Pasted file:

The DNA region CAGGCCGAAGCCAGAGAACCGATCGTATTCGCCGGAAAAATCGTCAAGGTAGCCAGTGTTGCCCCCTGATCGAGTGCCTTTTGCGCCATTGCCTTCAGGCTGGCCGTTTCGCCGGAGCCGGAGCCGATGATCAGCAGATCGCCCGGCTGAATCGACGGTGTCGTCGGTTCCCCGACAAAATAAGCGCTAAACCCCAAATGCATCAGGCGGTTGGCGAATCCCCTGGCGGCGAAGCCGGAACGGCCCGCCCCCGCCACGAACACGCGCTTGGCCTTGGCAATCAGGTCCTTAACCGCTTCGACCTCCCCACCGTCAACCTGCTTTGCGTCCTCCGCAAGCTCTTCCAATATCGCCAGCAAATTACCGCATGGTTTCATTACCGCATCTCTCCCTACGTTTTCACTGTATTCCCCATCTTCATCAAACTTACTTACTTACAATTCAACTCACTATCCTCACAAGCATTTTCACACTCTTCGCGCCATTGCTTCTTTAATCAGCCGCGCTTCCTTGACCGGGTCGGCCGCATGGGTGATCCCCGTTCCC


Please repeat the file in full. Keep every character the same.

The DNA region CAGGCCGAAGCCAGAGAACCGATCGTATTCGCCGGAAAAATCGTCAAGGTAGCCAGTGTTGCCCCCTGATCGAGTGCCTTTTGCGCCATTGCCTTCAGGCTGGCCGTTTCGCCGGAGCCGGAGCCGATGATCAGCAGATCGCCCGGCTGAATCGACGGTGTCGTCGGTTCCCCGACAAAATAAGCGCTAAACCCCAAATGCATCAGGCGGTTGGCGAATCCCCTGGCGGCGAAGCCGGAACGGCCCGCCCCCGCCACGAACACGCGCTTGGCCTTGGCAATCAGGTCCTTAACCGCTTCGACCTCCCCACCGTCAACCTGCTTTGCGTCCTCCGCAAGCTCTTCCAATATCGCCAGCAAATTACCGCATGGTTTCATTACCGCATCTCTCCCTACGTTTTCACTGTATTCCCCATCTTCATCAAACTTACTTACTTACAATTCAACTCACTATCCTCACAAGCATTTTCACACTCTTCGCGCCATTGCTTCTTTAATCAGCCGCGCTTCCTTGACCGGGTCGGCCGCATGGGTGATCCCCGTTCCC